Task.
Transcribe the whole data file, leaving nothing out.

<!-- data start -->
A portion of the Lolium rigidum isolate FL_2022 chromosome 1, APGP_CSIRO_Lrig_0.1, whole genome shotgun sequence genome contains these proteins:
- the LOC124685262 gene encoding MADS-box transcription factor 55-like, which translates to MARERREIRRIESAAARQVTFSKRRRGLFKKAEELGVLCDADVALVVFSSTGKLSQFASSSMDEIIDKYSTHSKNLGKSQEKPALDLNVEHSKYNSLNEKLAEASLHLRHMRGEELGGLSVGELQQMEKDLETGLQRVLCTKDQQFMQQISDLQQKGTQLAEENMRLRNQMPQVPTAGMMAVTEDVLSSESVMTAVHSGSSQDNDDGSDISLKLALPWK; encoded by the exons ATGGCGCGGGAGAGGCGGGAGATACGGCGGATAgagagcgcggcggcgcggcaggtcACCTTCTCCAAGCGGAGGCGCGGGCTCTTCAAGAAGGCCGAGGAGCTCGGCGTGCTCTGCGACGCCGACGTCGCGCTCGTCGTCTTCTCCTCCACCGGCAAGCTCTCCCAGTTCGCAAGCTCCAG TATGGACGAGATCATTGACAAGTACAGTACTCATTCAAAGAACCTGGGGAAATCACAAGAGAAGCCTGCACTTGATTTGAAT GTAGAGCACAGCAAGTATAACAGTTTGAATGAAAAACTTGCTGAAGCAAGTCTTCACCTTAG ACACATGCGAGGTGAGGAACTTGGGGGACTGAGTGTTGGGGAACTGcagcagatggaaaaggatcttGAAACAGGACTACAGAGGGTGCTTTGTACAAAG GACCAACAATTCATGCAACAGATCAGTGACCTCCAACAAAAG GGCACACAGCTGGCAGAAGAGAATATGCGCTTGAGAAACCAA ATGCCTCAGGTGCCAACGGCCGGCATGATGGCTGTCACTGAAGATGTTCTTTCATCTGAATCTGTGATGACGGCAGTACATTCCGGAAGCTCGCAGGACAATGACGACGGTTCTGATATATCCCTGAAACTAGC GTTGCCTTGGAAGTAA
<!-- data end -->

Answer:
A portion of the Lolium rigidum isolate FL_2022 chromosome 1, APGP_CSIRO_Lrig_0.1, whole genome shotgun sequence genome contains these proteins:
- the LOC124685262 gene encoding MADS-box transcription factor 55-like, which translates to MARERREIRRIESAAARQVTFSKRRRGLFKKAEELGVLCDADVALVVFSSTGKLSQFASSSMDEIIDKYSTHSKNLGKSQEKPALDLNVEHSKYNSLNEKLAEASLHLRHMRGEELGGLSVGELQQMEKDLETGLQRVLCTKDQQFMQQISDLQQKGTQLAEENMRLRNQMPQVPTAGMMAVTEDVLSSESVMTAVHSGSSQDNDDGSDISLKLALPWK; encoded by the exons ATGGCGCGGGAGAGGCGGGAGATACGGCGGATAgagagcgcggcggcgcggcaggtcACCTTCTCCAAGCGGAGGCGCGGGCTCTTCAAGAAGGCCGAGGAGCTCGGCGTGCTCTGCGACGCCGACGTCGCGCTCGTCGTCTTCTCCTCCACCGGCAAGCTCTCCCAGTTCGCAAGCTCCAG TATGGACGAGATCATTGACAAGTACAGTACTCATTCAAAGAACCTGGGGAAATCACAAGAGAAGCCTGCACTTGATTTGAAT GTAGAGCACAGCAAGTATAACAGTTTGAATGAAAAACTTGCTGAAGCAAGTCTTCACCTTAG ACACATGCGAGGTGAGGAACTTGGGGGACTGAGTGTTGGGGAACTGcagcagatggaaaaggatcttGAAACAGGACTACAGAGGGTGCTTTGTACAAAG GACCAACAATTCATGCAACAGATCAGTGACCTCCAACAAAAG GGCACACAGCTGGCAGAAGAGAATATGCGCTTGAGAAACCAA ATGCCTCAGGTGCCAACGGCCGGCATGATGGCTGTCACTGAAGATGTTCTTTCATCTGAATCTGTGATGACGGCAGTACATTCCGGAAGCTCGCAGGACAATGACGACGGTTCTGATATATCCCTGAAACTAGC GTTGCCTTGGAAGTAA